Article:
Two years ago, Business Management Professor Michelle Wang came up with an innovative approach to career planning—one that would link the seemingly disparate worlds of business and Himalayan arts.
“My hope was to help business students develop a strong sense of humanity through museum visits and teaching,” she says. “In that way, they could become leaders who care about people, community, society and the world.”
In 2012, Wang became the first BMCC faculty member to receive a faculty fellowship award from the Baruch College-Rubin Museum of Art Project, “which recognizes the important role that arts play in enhancing students’ development,” according to a Baruch-Rubin statement. Wang’s research study explored how integrating Himalayan arts in career-planning classes can impact students’ self-esteem, job search self-efficacy and career decision-making.
Self-discovery through art
During the fall 2012 semester, Wang accompanied a group of 25 career-planning students on a visit to the Rubin Museum of Art on West 17th Street.
Her objective, she says, “was to explore students’ learning experiences from the museum visit and to discover, if possible, how the use of museum objects supported their learning through the stories and teachings behind five selected museum objects—Shakyamuni Buddha, Yellow Jambhala, Mahakala,, Durga and the Wheel of Existence.”
Wang’s students attended a 45-minute tour that focused on these and other objects. Later, they responded to a series of questions from a museum visit booklet Wang designed.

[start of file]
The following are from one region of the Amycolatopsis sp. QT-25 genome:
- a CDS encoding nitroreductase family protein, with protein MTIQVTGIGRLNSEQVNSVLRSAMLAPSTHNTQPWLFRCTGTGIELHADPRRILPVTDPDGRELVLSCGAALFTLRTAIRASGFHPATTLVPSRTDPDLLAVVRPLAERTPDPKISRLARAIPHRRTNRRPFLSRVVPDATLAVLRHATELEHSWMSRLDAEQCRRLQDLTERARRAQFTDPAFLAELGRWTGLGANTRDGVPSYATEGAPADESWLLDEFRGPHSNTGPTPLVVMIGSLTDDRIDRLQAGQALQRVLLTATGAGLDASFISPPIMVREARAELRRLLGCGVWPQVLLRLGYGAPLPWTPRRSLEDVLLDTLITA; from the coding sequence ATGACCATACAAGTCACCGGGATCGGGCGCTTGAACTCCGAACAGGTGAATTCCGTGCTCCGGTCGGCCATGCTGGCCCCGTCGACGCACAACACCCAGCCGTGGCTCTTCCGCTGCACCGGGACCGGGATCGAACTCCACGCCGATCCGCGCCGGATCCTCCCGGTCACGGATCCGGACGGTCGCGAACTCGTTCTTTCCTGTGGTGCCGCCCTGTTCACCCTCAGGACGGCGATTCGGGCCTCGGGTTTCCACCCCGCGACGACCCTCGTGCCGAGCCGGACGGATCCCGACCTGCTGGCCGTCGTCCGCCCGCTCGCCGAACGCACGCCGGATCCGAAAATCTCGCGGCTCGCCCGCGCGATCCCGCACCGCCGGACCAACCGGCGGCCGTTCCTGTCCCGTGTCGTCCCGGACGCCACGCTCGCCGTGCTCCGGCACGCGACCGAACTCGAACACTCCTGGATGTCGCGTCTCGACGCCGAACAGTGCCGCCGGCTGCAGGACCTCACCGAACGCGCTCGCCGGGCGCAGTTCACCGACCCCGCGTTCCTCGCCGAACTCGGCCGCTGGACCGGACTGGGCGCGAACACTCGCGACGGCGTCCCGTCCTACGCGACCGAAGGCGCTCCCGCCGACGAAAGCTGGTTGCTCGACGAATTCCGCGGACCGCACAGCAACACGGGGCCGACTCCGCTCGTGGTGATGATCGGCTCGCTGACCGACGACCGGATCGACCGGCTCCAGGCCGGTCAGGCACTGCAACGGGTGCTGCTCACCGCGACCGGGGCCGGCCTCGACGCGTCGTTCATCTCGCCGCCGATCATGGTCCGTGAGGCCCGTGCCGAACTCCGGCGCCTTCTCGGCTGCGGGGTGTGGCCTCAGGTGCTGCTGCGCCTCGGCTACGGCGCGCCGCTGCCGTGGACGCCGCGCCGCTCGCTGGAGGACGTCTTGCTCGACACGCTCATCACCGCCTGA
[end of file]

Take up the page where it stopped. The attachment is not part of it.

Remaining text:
“With guidance by two museum curators, and through participation in an after-visit group discussion, the students were able to see connections among the artwork, career planning concepts, and their personal life endeavors,” Wang says.
“Career planning and development is a process that begins with helping students to gain self-understanding and to develop and refine their goals accordingly. A job search is a self-exploration journey that helps students to find their uniqueness, strengths, skills, and personality.”
Even if students cannot realistically be expected answer the question “Who am I?” fully within a brief 15-week period, Wang adds, “they can begin inquiring and embarking upon their discovery journey in college.”
Fostering “literacy of the heart”
Wang’s research draws upon a wide array of teachings and religions. “Aristotle taught that educating the mind without educating the heart is no education at all,” she says.
“Art is literacy of the heart—and integrating arts in a career planning class can support a student's journey through self-exploration. Through a deeper understanding of the self, each student can set realistic educational and career goals and develop an action plan to reach his or her desired goals, and so a successful career and life.”
Wang has documented the students’ museum visit experience in a short video, “From BMCC to the Rubin.” She has also co-developed a career search workbook “Finding Your Way in Life through the Mandala” with Dr. Laura Lombard, Head of Adult and Academic Programs at Rubin Museum of Art.
“My study was designed to enable the students to expand their understanding of self-knowledge to include self-worth, and character development above and beyond subject comprehension and skills,” Wang says. “They will be able to make appropriate decisions, set meaningful goals, make plans, and take the best possible actions.”